Introduction and Use Case

We think it is easier to describe the features and functionality with Use Cases. To make the documentation easier and shorter we will use a single Use Case for all pages, which will be extended over time. This page describes the details of this use case. To unify the documentation is still in progress and only very few pages have been updated so far. We will add a note to this page for these pages.

We recommend to open this use case side by side with the documentation, so that you do not have to switch back and forth.

The company

The user is the Lead Developer and CTO of a midsize news magazine called "FoodCrunch", a magazine for everything around food startups. It has just over 100 employees from 14 different languages. The editors and content authors write articles, news and other kind of editorial content. In addition to that the magazine also maintains a database called "Food Base" with information about all startup in the food area and information like co-founders, investment rounds and more.

Therefore we create one project in Squidex for all our content, assets and settings and invite all developers and content editors to this project to work together. In Squidex we call this an "App".

The content structure

The structure of the content is defined by Schemas in Squidex. In this section we describe the different content types for our use case. Read more about schemas here:

Editorial content

The CTO decided to have a single structure for all editorial content. After bringing everybody to the table, the developers and editors have decided together what information they need for each content. Even though our website is available in four different languages we write editorial content for exactly one language.

This schema is just called contents and has the following fields.

Name

Type

Localizable

Description

language

String

No

The content language.

title

String

No

The title of the editorial content.

slug

String

No

A single slug for Google friendly URLs.

content

String

No

The actual content.

type

String

No

The type of the content, e.g. "Article" or "News".

startup

Reference

No

A reference to the startup in the database.

image

Assets

No

One or more teaser images.

Startup database

The startup database is maintained in multiple languages, so that entries can be reference them from all articles, independent from the language they are written in.

This schema is called startups and has the following fields.

Name

Type

Localizable

Description

slug

String

No

A single slug for Google friendly URLs.

name

String

No

The name of the startup.

description

String

Yes

The description of the startup.

funding

Number

No

The total funding in USD ($).

foundingDate

DateTime

No

The date the startup has been founded.

founders

Array

No

The founders as list of name and position.

tags

Tags

No

A list of tags for search.

location

Geolocation

No

The geolocation of the headquarter.

metadata

Json

No

Unstructured metadata.

givenUp

Boolean

No

Indicates whether the startup has given up.

JSON structure

If you are a content editor, you can skip this section.

Of course we use JSON to represent our content in the database and API. Each content item is one document and the values of all fields are just called "content data" or "data". Because Squidex supports localized fields we need a way to structure our localized fields as well as our non-localized fields. In Squidex we have decided to use a common structure for that. Therefore our content has the following shape:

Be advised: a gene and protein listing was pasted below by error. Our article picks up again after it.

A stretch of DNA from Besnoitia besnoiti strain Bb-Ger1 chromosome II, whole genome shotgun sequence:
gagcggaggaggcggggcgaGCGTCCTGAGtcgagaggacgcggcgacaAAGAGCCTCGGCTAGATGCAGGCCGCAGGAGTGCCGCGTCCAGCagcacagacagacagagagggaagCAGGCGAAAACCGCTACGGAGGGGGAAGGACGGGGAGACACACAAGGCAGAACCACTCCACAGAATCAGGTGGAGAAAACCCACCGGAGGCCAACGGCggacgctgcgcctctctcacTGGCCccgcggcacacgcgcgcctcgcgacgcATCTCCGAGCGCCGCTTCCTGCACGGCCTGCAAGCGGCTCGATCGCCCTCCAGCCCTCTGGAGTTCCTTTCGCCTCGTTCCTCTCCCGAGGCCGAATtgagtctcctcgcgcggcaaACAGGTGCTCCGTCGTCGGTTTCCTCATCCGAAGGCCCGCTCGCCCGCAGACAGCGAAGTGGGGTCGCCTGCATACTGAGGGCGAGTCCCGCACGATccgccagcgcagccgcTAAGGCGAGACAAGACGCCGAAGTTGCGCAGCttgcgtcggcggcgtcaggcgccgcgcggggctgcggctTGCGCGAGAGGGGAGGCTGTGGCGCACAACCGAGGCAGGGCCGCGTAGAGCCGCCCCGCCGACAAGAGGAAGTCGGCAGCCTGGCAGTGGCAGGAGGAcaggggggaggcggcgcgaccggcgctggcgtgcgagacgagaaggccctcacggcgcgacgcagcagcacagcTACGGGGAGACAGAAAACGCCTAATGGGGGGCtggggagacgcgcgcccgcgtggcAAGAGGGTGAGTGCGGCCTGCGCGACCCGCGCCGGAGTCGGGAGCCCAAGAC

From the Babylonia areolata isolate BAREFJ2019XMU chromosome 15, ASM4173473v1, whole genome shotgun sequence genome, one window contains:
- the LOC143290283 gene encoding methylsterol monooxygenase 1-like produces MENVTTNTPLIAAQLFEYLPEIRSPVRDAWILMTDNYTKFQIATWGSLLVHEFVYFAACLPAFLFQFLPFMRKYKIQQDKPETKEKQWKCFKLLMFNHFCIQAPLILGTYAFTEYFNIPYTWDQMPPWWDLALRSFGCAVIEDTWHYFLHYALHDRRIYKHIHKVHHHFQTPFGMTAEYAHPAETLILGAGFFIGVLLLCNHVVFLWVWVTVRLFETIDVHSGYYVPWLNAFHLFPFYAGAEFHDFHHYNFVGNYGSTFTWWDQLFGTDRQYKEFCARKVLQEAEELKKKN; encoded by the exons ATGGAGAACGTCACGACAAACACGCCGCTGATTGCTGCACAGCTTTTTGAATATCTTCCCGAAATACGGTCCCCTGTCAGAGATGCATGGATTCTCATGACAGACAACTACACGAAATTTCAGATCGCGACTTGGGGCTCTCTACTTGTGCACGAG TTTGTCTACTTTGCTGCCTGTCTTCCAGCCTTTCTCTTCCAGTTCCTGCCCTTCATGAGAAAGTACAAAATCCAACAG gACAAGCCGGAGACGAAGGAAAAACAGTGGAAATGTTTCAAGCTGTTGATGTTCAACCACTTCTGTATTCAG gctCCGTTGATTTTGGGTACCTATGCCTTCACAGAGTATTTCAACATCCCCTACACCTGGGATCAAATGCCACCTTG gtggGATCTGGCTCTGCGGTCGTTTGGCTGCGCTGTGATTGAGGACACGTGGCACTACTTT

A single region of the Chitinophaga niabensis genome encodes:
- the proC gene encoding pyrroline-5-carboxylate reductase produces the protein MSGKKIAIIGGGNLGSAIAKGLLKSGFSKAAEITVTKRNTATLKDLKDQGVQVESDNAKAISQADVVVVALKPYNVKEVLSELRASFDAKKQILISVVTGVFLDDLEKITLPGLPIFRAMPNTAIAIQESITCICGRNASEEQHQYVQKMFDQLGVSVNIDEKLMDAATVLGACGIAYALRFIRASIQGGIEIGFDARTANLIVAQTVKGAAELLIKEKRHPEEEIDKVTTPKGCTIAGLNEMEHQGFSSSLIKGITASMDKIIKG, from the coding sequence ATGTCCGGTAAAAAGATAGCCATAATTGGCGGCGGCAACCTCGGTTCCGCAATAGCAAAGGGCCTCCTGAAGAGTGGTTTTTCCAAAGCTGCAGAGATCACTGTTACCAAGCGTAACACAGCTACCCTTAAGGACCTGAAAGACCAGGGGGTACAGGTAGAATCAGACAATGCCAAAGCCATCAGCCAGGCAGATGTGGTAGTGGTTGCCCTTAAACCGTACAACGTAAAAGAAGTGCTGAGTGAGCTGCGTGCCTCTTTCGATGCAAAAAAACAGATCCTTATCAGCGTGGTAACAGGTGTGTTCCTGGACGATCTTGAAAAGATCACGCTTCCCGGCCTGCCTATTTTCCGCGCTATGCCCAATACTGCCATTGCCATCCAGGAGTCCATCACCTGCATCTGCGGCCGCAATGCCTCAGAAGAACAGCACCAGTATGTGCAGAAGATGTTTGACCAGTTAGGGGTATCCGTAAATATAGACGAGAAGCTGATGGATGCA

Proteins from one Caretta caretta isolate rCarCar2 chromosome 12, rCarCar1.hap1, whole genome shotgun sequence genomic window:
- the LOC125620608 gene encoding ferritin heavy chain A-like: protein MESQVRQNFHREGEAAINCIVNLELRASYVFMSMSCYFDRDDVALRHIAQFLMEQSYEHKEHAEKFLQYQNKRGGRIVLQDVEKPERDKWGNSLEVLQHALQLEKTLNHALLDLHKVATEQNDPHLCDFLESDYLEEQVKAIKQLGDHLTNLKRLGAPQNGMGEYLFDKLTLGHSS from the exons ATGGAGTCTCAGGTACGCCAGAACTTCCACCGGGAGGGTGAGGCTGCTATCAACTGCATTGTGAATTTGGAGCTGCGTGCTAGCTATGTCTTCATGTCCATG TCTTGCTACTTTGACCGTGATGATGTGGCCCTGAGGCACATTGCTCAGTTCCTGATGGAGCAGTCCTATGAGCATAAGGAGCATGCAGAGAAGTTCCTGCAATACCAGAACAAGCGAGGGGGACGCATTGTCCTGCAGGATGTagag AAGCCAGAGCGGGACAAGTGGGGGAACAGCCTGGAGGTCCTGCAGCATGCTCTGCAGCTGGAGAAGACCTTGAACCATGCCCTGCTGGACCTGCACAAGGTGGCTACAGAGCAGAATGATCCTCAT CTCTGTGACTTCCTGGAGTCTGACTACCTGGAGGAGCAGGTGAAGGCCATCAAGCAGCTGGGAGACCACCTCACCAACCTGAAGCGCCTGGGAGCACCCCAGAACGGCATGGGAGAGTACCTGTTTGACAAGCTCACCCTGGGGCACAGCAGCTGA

// contents
{
// Additional metadata, such as content id.
"data": {
"language": {
"iv": "en"
},
"slug": {
"iv": "super-corp-buys-food-startup"
},
"title": {
"iv": "Super Corp buys Food Startup"
},
"content": {
"iv": "A very long text"
},
"type": {
"iv": "Article"
},
"startup": {
"iv": [
"673d3a3a-988f-4ce6-a8ec-022e73e12f9f"
]
},
"image": {
"iv": [
"287a2948-8992-4e65-990f-3ee486c9a4b5"
]
}
}
}
‚Äč
// startups
{
// Additional metadata, such as content id.
"data": {
"slug": {
"iv": "best-organgs"
},
"name": {
"iv": "Best Oranges"
},
"description": {
"en": "Best Oranges sells the best oranges in the Valley",
"de": "Best Oranges verkauft die besten Orangen im Tal"
},
"funding": {
"iv": 1000000
},
"foundingDate": {
"iv": 2021-01-10T00:00:00z"
},
"founders": {
"iv": [{
"name": "John Doe",
"position": "Marketing"
}, {
"name": "Jane Doe",
"position": "Sales"
}]
},
"tags": {
"iv": [
"oranges",
"food",
"valley"
]
},
"location": {
"iv": {
"longitude": -122.431297,
"latitude": 37.773972
}
},
"metadata": {
"iv": {
"createBy": "auto-importer"
}
},
"givenUp": {
"iv": false
}
}
}

As you can see, we need an JSON object for our localized fields. To use a generalized structure all objects use fields iv (for invariant) is used for localized fields. Read more about the reasoning in the section about localization:

People and roles

The following people work together with Squidex to bring content to the website.

  • Developers work together to bring new features to the website. Their responsibility is to define the schemas in Squidex and to implement the business roles with Workflows and Permissions. To make it easier for them to find and fix bugs on the website they also have full control to the content itself.

  • Editors are responsibility to write the articles in different languages and to make all the research around it. Because false information are a big deal in the News industry they are not allowed to publish the content itself.

  • Reviewers check the content before it gets published for spelling and grammar mistakes and also check correctness of all facts and information in the content.

  • Publisher work together with Marketing and social media to decide when a content should go live. They can also publish reviewed content and do not create any content themselves.